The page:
issue Community Health 2024

Through the Microscope: Community-Engaged Research - The Collaborative Path to Health Equity

By Yvette D. Castañeda, PhD, MPH, MBA

Research is a practice that can be an embodied1 approach to make change in the world, giving attention to issues that are unnamed or unseen, and ultimately improving the lives of people through data-driven science.

Community-engaged research is a process involving community groups that are impacted by the problem being studied, as equal partners. This means including community members as part of the research process in terms of co-designing research questions to solve problems; have decision-making power; and create programs that address gaps only those connected to the community understand while influencing the implementation, analysis, dissemination and policies that result from the research.

One goal in health equity research is to understand or intervene on inequities faced by marginalized populations that are suffering poor health due to poverty, racism and disenfranchisement. Engaging in authentic ways with communities who have experienced such hardships is paramount for improving health-related outcomes through research.

For members of the Lake County, Illinois, community who feel a call to take action to address health equity via research, 鶹Ӱ’s Michael Reese Research and Education Foundation Center for Health Equity Research can help inform how community perspectives may be centered in this work.

The Center’s activities encompass three cores focused on Community Engagement, Data Resources and Investigator Development. The aim is to foster health equity-focused research collaborations that are responsive to community needs, address socio-structural determinants of health and involve implementation of interventions aimed at improving health equity in Lake County.

As lead of the Community Engagement Core, I host Community-Engaged Research office hours. During these meetings, community members can receive consultation, get feedback on their project, and ask questions on topics related to health equity and community engagement. Those who are developing a grant proposal or project and would like to learn best practices for engaging community members — and/or want to learn more about community-based research methodologies and praxis — can bring in ideas and questions to piece out the next steps.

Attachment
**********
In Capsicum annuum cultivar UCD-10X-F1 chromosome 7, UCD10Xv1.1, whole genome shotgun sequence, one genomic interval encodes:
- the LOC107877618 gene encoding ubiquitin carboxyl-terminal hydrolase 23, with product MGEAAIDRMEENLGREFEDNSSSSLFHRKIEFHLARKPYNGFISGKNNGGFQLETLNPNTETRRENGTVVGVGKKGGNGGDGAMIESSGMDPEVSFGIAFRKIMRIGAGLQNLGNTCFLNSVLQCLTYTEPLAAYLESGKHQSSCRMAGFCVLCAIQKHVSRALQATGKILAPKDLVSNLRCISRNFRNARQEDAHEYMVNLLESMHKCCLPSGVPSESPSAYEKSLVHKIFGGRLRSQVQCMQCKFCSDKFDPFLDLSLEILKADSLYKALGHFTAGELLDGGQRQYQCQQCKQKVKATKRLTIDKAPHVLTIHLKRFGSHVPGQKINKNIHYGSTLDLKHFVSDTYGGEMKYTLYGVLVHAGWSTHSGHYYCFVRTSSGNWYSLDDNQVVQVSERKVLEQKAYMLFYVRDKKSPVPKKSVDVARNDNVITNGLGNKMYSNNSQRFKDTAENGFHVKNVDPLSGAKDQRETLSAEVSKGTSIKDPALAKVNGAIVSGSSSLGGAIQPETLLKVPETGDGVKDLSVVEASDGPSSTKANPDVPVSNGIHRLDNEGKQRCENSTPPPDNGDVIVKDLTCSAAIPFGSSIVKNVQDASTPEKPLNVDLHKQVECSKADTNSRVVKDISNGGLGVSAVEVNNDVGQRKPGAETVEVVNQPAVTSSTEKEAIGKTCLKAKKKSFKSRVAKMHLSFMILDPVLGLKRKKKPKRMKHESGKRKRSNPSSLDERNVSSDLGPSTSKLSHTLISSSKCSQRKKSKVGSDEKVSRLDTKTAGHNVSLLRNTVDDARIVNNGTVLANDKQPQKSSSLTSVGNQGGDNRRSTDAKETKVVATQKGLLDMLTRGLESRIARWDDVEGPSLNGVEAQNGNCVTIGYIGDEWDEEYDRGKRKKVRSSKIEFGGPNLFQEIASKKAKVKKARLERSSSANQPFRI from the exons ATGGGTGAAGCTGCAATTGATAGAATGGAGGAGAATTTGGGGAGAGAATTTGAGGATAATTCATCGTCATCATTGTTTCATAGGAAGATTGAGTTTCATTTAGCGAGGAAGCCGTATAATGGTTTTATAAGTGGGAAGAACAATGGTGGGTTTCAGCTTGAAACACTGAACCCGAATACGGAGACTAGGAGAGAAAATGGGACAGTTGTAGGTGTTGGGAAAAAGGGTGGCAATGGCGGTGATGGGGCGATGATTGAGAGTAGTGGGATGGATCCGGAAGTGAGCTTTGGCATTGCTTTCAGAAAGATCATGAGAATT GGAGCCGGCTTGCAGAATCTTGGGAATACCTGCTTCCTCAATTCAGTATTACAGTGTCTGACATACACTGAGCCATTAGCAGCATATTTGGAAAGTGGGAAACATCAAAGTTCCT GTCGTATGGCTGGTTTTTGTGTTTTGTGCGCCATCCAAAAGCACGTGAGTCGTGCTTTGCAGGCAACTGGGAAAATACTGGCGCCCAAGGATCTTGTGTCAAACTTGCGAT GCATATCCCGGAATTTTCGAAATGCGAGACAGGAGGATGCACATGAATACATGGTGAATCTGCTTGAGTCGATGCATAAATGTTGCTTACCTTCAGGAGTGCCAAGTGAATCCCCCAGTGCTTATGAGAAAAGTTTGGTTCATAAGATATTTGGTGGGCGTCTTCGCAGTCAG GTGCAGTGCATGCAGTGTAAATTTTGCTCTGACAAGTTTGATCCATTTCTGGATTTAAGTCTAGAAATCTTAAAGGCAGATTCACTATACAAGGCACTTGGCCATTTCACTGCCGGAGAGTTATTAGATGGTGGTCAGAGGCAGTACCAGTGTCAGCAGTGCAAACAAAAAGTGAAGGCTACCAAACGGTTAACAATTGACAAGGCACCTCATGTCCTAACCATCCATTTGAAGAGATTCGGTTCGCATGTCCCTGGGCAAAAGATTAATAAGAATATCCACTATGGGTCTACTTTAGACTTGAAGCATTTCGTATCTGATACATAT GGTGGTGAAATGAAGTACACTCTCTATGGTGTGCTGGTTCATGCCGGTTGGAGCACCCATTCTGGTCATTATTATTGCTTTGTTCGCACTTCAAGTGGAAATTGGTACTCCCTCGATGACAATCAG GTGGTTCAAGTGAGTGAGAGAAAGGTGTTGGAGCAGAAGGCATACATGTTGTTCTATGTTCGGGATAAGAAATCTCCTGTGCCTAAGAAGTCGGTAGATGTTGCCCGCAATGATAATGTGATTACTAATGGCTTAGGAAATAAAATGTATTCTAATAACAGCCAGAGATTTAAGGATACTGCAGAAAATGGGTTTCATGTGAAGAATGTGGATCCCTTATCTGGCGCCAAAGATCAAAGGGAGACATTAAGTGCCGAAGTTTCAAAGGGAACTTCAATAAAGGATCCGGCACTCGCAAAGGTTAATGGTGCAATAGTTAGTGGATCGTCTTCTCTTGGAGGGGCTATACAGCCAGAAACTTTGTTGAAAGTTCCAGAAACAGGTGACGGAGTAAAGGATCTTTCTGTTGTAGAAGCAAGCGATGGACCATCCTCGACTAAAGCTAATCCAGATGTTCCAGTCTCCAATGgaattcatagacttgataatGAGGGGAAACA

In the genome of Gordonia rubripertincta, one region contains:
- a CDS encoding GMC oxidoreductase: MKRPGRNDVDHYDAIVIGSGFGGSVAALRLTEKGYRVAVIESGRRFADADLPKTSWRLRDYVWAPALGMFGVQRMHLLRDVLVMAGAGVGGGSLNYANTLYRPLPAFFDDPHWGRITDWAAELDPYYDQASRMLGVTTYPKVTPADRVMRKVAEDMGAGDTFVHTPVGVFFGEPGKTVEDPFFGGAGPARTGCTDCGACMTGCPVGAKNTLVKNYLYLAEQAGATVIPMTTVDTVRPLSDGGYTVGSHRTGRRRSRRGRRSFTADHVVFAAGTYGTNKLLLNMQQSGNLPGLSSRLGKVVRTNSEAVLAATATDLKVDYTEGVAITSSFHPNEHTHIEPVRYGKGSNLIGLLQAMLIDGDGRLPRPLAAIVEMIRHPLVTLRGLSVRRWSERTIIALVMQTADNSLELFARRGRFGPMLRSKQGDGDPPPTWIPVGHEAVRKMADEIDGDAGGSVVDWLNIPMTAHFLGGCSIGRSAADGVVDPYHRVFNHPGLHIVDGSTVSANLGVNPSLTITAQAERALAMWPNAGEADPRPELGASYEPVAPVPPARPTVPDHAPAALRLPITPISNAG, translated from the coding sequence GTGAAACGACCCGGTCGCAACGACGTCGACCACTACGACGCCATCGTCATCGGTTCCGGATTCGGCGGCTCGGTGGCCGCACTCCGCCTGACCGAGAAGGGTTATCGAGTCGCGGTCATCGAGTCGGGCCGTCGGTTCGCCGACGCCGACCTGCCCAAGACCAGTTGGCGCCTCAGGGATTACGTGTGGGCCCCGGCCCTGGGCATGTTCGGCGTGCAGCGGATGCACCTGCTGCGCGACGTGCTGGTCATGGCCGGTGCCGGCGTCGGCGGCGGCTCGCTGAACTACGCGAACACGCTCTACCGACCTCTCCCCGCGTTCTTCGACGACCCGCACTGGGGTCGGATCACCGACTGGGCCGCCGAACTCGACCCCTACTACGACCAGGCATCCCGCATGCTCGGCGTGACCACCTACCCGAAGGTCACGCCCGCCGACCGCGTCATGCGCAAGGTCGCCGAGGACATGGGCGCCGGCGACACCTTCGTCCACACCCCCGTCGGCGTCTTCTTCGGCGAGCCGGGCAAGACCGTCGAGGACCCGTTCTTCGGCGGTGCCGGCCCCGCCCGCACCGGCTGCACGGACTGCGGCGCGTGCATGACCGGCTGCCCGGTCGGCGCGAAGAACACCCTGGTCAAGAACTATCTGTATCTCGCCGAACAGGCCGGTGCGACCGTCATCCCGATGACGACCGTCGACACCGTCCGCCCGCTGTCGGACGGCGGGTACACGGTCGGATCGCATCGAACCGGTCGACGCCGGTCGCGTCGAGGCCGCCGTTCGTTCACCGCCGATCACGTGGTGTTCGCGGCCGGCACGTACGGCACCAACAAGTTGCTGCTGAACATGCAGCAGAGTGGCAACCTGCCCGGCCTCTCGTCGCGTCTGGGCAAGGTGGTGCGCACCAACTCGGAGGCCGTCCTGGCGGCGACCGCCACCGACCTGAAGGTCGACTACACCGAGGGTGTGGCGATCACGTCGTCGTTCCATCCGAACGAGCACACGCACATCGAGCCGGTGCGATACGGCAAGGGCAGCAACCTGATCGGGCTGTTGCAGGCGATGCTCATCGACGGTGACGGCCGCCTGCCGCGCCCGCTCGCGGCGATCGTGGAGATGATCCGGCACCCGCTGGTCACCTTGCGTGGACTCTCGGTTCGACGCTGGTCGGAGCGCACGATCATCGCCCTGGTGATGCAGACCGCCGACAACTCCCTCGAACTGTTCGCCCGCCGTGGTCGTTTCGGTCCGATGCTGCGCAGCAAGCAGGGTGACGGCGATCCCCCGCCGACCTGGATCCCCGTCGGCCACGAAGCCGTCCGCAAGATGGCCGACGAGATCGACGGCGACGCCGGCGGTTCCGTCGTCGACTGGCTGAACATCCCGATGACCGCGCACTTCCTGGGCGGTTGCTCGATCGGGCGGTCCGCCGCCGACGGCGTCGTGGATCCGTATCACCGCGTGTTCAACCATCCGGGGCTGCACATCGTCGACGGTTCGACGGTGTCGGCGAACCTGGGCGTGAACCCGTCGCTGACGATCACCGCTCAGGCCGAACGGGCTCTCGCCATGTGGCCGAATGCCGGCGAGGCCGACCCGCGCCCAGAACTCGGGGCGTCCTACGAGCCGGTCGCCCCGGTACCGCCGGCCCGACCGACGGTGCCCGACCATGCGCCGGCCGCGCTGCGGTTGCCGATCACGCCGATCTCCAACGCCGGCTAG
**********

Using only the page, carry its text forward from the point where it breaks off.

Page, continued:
The Center is also launching a learning series with a goal of growing a “community of practice” among 鶹Ӱ faculty, staff, students and community partners who want to collaborate on research that addresses health equity in Lake County. This learning series will provide a space for participants to share concepts, case examples and best practices for how community-engaged research projects can optimally serve to improve health equity in our local community.

This series, which we started late last year and plan to renew in early 2024, will 1) highlight both academic and community-based perspectives regarding solutions and approaches for addressing health equity in our local community; 2) provide an opportunity for community groups who are addressing health equity to highlight their ingenuity and brilliance; and 3) create a bridge between 鶹Ӱ and community organizations to help foster new community-engaged research collaborations.

We hope our partners can learn, grow and share with us as we join together to advance health equity through community-engaged research practices.

1 An embodied approach to carrying out research involves repositioning the body within research, moving away from the traditional mind-body divide to consider that our whole bodies “make sense of the world and produce knowledge.” Ellingson, L. (2017). “Embodiment in Qualitative Research.”

Dr. Yvette Castañeda is a research assistant professor in the Department of Foundational Sciences and Humanities at the Chicago Medical School and Community Engagement Core Lead for the Michael Reese Foundation Center for Health Equity Research.

Perspectives expressed in "Through the Microscope" columns are solely those of the authors and are not intended to represent those of Rosalind Franklin University.